KENNEWICK -- Houston Lillard's first love is basketball.
In Oakland, Calif., during high school, he averaged 18-20 points a game as a shooting guard.
"And I averaged 30 points in AAU," he said.
Lillard went to junior college to play basketball, but the school's football coach convinced the young man to turn out for the football team first.
Never miss a local story.
"We went to a bowl game that season, and before I even got to suit up for a basketball game, our team was 10-0," he said. "I didn't get to play much. I had to go the football route because I didn't want to sit the bench."
Instead, the 25-year-old sits in front of the television on Weber State University game nights and watches little brother Damian tear it up. Damian is so good that he's projected to be a first-round draft pick in the NBA this year.
Houston couldn't be happier for him.
"Basketball is my first sport," he said. "All my life, I've played with him. To see him excel, I'm so happy. I'm overjoyed. Jealousy? I love my brother as much as he loves me. Jealousy could never be a factor in our life."
Besides, Houston Lillard has a little bit of success going his way in the football world.
Last year, Lillard quarterbacked the Tri-Cities Fever to the United Bowl, the Indoor Football League's championship game. He passed for 3,291 yards with 87 touchdown passes and 20 interceptions, as the team went 13-5 and finished second to Sioux Falls. For his part, Lillard was a second-team All-IFL selection.
He has earned the respect.
"I think he's a good quarterback," said Everett Raptors coach Sean Ponder. "He does a lot well, and he doesn't make mistakes. He's a lot more mobile than people think. It's not hard to see why he's had the success he's had."
On Saturday night, the Fever opens the 2012 IFL season against the Raptors at the Toyota Center.
Lillard is back as the team's starting quarterback, and he has just one goal this season, stressed many times over.
"I want to win. I want to win. I want to win. And I want to win," he said. "Everyone asks me if I want to win the MVP award. It's all surreal. I never imagined I'd play football this long. I just want to win. I want to get back to the big game."
To do that, Lillard got even more serious in the offseason. He stayed in the Tri-Cities, got a job working at Texas Roadhouse ... and he trained.
Fever wide receiver Steven Whitehead, who owns Elite Ambitions Training, is his trainer.
"Steven worked Houston so hard they
wouldn't speak for days at a time," said Fever coach Adam Shackleford.
"I didn't necessarily get him mad at me," Whitehead said. "He knew it was for his benefit. He came in heavy last year coming off an ACL injury. In college, he never rehabbed his injury. It just shows you how gritty and tough he is the way he played last year."
Whitehead got him to drop 18 pounds in the offseason.
"He's gotten a lot faster," Whitehead said. "He's worked on his speed and feet. Houston pushes 300 pounds across the chest (on a bench press). He's a strong kid. Even last year, he was shrugging off tackles."
And he's a smarter quarterback.
"Mentally, I'm way farther ahead this year," Lillard said. "The first year (2010), I got thrown into the fire when (regular starter) Andy (Collins) got hurt. Last year when I got to camp, I didn't really know what was going on. I wasn't a student of the game."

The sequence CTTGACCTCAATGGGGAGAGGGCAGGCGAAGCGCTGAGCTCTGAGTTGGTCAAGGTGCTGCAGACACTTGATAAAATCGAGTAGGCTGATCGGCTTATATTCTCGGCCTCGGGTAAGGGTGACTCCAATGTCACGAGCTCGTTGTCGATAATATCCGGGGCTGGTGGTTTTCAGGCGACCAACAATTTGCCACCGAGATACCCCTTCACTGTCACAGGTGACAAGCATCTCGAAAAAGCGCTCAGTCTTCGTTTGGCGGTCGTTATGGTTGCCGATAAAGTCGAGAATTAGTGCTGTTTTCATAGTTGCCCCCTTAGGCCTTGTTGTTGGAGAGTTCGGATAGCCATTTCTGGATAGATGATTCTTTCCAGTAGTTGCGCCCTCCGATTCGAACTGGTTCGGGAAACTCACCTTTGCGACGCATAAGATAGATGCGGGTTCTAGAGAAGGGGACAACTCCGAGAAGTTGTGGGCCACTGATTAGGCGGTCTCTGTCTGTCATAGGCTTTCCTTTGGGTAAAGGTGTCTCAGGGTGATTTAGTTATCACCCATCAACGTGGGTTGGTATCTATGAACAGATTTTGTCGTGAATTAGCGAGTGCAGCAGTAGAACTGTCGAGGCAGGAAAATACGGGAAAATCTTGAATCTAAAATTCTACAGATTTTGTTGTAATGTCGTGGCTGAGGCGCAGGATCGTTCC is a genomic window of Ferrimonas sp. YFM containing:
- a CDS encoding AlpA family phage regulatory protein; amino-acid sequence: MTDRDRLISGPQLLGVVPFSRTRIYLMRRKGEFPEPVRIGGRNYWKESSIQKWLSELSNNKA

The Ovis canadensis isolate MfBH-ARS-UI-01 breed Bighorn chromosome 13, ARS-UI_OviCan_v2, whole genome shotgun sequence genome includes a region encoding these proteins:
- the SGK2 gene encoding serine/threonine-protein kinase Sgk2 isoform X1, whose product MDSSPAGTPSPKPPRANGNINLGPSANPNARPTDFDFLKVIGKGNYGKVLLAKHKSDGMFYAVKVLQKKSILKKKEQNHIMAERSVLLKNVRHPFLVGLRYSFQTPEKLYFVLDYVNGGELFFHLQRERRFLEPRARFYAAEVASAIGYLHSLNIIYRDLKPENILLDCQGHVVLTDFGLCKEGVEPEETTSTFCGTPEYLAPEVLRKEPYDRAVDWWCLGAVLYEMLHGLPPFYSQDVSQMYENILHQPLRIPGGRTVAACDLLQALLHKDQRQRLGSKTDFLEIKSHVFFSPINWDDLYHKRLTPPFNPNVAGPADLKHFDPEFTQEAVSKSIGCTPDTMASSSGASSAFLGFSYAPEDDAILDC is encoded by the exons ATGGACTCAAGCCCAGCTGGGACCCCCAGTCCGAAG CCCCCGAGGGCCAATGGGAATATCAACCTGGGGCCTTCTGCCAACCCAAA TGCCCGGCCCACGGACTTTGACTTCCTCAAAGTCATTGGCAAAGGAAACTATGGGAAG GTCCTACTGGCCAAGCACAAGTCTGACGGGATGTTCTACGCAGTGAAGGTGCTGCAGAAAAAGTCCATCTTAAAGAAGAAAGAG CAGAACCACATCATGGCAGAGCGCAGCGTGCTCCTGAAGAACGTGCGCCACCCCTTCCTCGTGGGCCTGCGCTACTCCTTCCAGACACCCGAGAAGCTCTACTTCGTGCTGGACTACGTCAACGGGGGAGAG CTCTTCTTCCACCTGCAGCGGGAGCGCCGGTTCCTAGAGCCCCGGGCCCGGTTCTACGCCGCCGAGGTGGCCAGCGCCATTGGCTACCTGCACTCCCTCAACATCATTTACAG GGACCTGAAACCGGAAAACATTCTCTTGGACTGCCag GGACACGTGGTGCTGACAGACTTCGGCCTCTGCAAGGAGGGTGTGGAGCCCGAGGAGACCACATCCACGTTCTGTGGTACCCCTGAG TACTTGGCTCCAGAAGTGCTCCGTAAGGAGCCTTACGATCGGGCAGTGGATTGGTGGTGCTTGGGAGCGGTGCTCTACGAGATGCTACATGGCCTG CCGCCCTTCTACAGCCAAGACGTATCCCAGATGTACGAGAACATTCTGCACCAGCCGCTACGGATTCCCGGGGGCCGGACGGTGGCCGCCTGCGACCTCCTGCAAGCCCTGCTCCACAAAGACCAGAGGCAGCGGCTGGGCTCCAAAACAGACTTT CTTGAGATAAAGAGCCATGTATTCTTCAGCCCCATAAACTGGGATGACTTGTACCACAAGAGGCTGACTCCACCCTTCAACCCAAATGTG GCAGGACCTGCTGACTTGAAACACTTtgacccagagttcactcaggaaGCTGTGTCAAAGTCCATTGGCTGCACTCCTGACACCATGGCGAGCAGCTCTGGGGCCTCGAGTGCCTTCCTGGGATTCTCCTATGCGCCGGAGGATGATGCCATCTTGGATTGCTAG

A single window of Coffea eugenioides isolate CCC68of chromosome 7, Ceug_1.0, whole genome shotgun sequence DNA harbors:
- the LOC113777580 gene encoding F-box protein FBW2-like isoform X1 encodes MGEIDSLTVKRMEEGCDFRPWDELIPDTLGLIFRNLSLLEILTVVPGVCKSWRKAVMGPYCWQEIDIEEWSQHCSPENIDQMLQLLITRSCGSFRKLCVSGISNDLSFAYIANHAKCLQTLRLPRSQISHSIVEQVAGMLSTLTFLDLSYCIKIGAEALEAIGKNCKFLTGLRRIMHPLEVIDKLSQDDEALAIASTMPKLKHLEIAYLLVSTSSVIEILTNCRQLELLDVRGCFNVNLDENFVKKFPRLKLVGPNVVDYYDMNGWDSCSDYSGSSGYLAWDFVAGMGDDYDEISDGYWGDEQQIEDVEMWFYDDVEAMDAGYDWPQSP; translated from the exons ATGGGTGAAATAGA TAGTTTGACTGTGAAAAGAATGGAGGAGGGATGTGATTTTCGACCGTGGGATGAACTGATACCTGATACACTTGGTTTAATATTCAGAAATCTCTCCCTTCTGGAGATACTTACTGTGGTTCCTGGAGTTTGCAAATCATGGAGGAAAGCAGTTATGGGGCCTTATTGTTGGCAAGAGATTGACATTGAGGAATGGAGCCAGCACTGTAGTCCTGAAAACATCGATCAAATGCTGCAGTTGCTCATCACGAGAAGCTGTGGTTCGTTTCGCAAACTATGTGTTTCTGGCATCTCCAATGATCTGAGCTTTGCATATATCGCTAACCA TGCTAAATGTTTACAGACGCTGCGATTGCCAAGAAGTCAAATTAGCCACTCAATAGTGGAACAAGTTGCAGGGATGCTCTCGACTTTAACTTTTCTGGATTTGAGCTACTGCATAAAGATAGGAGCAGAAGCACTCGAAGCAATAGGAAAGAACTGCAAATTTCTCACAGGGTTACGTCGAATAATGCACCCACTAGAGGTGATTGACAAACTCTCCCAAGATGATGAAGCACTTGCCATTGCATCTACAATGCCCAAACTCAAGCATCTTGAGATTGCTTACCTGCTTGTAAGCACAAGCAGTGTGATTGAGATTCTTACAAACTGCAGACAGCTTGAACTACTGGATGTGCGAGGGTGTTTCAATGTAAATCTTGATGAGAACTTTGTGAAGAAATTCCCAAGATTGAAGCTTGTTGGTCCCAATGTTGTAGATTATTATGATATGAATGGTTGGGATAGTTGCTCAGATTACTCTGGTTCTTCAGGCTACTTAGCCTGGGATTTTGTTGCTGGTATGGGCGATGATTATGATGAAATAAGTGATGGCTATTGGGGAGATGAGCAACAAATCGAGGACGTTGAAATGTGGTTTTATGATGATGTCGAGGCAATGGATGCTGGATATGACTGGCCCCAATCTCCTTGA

Over the last year, though, Lillard has put in the time in the film room.
Shackleford had the perfect example.
"The other night, we watched film from 2010 to watch coverages," Shackleford said. "You saw a rookie making some mistakes. Then we threw in the Allen game from last year (the Intense Conference championship) and you see a guy who did not make any mistakes. He hit the receiver he was supposed to. He threw it out of bounds when he needed to."
Shackleford needs that guy to lead his team this season.
"This is a quarterback-driven league," he said. "Most teams that have a veteran quarterback has an edge. The thing that will make me happiest this year is our quarterback believing he doesn't have to do it all by himself.
"We're not gonna sneak up on anybody anymore," Shackleford continued. "The days of Tri-Cities being a sub-par team are over."
That means defenses will try to take away the pass.
"And I understand that," Lillard said. "The one thing I realize I need is to be more dynamic with my legs. Last year one team dropped their defensive lineman back in coverage. They used one rusher, and I was trying to find the perfect passing lane. Teams wanted me to run."
This year, they might get that wish.
"And I am anxious to see what happens," said Whitehead. "He's one of the hardest-working guys I've ever been around. He's also one of the most humble guys I have ever played with."
Shackleford likes that in his quarterback.
"He's even-keeled. He's never too low, never too high," the coach said. "He likes throwing touchdowns, but he's the first one to tell me, 'Coach, we need to run the football here.' He's cool under pressure. And he wants the ball in pressure situations."
He will be the guy to lead the Fever once again.
"Houston is not overly vocal," said Shackleford. "But he gets on guys when he needs to. Young men today don't respect the yeller in the locker room. They respect the doer. Really, that's the leader these days."
That's Lillard. That's his family.
"I'm like my brother. We're the same," said Houston. "We don't really talk too much. We learned that from our dad. Our dad says we gotta show people, that we need to make us earn people's respect."
Mission accomplished, Houston Lillard.